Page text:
I love the Northwest microbrew scene, but sometimes it's good to see what the rest of the beer world is doing. The Brits were crafting wicked good ales back before any Europeans took up the practice in the New World, so they've got a few years on us Colonials. It's always good news when new beers from England show up in our valley, and this week, we've got three worthy arrivals. One has an irresistible label (if you're a Monty Python fan), one comes in a very cool bottle, and one is just a damn fine ale.
Monty Python's Holy Grail Ale
The "g" and the "r" are crossed out on the label, which claims that this ale (ail?) was "tempered over burning witches." In the glass, it's a dark amber color with a thick and frothy head on top. Bright citrus plays against sweet malt on the nose. Smooth malt flavors are predominant on the palate, but they are nicely balanced by lemon zest and lightly bitter hops. First brewed in 1999 to celebrate the 30th anniversary of Monty Python, it's not just a great label, but also a very fine ale.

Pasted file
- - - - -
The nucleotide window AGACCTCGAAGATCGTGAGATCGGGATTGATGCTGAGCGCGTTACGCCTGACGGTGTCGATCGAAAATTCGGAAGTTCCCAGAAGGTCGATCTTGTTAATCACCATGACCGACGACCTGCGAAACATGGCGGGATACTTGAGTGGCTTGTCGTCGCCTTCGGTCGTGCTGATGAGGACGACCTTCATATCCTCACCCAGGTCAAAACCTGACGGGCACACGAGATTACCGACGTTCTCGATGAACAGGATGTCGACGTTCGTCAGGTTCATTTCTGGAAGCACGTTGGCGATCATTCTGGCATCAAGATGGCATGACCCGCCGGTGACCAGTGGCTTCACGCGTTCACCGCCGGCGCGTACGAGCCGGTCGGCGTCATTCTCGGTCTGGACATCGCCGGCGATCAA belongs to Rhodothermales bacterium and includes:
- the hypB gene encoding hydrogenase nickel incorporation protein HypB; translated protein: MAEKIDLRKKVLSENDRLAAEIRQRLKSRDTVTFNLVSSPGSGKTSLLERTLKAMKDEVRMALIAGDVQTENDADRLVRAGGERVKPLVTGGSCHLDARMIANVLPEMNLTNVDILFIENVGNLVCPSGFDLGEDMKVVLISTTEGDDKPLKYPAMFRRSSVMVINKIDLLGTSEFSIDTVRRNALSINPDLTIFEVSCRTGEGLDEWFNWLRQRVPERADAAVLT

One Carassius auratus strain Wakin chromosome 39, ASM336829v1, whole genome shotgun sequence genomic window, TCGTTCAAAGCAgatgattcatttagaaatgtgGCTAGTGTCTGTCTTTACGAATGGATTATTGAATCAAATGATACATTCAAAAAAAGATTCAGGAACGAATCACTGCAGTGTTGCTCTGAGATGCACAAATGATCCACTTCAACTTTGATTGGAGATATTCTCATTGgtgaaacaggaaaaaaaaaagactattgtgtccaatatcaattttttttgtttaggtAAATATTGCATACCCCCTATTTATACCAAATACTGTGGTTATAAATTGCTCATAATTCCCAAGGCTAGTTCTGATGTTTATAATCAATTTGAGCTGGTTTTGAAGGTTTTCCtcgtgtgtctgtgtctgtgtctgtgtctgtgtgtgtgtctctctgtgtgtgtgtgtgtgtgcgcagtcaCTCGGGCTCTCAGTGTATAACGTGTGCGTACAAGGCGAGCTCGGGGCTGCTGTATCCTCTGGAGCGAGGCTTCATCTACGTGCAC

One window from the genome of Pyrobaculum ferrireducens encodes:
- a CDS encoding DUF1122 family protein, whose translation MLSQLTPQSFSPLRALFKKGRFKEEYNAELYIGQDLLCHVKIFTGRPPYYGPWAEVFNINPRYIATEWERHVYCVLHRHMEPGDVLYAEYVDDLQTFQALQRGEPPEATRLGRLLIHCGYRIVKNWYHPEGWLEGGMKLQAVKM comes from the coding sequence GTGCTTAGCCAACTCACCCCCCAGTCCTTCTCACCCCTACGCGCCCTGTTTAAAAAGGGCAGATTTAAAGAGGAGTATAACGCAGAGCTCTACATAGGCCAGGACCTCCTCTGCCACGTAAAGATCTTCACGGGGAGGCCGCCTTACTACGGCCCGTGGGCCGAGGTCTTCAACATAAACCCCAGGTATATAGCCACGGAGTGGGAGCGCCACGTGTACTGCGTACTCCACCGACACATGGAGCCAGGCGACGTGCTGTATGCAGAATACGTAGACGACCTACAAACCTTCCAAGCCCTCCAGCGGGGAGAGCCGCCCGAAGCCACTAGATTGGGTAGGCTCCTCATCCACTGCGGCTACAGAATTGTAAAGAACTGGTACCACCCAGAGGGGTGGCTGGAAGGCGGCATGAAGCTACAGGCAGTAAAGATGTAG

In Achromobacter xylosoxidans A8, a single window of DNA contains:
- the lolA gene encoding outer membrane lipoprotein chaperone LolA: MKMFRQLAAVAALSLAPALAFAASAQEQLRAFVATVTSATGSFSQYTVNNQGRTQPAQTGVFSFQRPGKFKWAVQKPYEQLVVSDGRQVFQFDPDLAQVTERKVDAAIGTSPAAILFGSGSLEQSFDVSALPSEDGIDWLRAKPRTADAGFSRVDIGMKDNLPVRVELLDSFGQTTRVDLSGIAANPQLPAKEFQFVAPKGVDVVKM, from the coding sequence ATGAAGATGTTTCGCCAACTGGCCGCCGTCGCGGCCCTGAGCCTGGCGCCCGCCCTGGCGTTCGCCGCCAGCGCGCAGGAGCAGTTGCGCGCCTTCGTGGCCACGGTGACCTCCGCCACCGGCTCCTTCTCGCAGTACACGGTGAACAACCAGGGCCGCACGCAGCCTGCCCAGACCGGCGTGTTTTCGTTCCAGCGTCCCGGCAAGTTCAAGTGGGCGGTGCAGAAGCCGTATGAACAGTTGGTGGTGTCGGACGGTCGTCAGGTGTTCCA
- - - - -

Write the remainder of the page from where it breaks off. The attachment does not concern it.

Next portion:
St. Peter's English Ale
The unique bottle has an American connection. John Murphy, St. Peter's founder, fashioned his flask-shaped container after a Gibbstown, Penn., tavern bottle that dates back to 1770. His ale pours a lovely bright amber with a rich, large bubble froth on top. Lightly herbaceous hop aromas come through, marked by a toasted-grain quality. The taste is smooth and completely refreshing with a nice hit of citrus and a persistent hop bite. It's big enough for winter weather but will segue nicely into spring.
Duchy Originals Organic English Ale
This is a new favorite for me with a hazy copper color and a thin but finely textured head. Soft, sour mash and sweet malt aromas come through on the nose. Nothing all that notable in appearance or aroma, but on the palate, this ale is a real standout. Rich and creamy malt flavors with touches of caramel, mocha, orange and toast. This beer shows exceptional balance and remarkable length. The hops add body to the brew with just a light touch of bitterness. It's eminently quaffable and completely delicious.